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Despite recent research linking cAMP signalling to virulence in trypanosomatids and detailed studies of trypanosomatid adenylyl cyclases (ACs) and phosphodiesterases (PDEs) since their discoveries 40 years ago, downstream components of the pathway and their biological functions have remained remarkably elusive. However, in recent years, significant discoveries have been made: a role for parasite ACs has been proposed in cytokinesis, evasion of the host immune response, and social motility. cAMP phosphodiesterases PDEB1 and PDEB2 were found to be essential for survival and virulence of Trypanosoma brucei and, in Trypanosoma cruzi, PDEC2 was shown to be required for normal osmoregulation. As we discuss here, these breakthroughs have led to an ongoing surge in the development of PDE inhibitors as lead compounds for trypanocidal drugs.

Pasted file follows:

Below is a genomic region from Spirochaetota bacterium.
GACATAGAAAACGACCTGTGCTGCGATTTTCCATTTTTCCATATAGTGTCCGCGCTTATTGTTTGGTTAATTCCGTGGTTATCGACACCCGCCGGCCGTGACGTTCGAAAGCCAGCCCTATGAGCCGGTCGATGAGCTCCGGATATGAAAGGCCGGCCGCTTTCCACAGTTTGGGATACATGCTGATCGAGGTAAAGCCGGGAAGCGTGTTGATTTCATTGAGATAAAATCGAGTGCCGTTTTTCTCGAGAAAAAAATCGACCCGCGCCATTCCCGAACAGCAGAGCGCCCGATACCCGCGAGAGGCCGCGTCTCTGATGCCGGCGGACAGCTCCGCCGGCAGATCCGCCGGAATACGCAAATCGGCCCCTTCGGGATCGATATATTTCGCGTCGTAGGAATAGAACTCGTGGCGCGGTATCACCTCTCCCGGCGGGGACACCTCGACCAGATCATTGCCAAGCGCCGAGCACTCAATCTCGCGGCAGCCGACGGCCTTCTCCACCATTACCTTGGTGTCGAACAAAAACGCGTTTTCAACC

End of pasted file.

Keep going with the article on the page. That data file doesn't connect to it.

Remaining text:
Original publication




Journal article


Trends Parasitol

Publication Date





373 - 379


adenylyl cyclases, cAMP, drug target, phosphodiesterases, trypanosomatids, Adenylyl Cyclases, Cyclic AMP, Drug Discovery, Euglenozoa Infections, Host-Parasite Interactions, Humans, Phosphodiesterase Inhibitors, Phosphoric Diester Hydrolases, Signal Transduction, Trypanocidal Agents, Trypanosomatina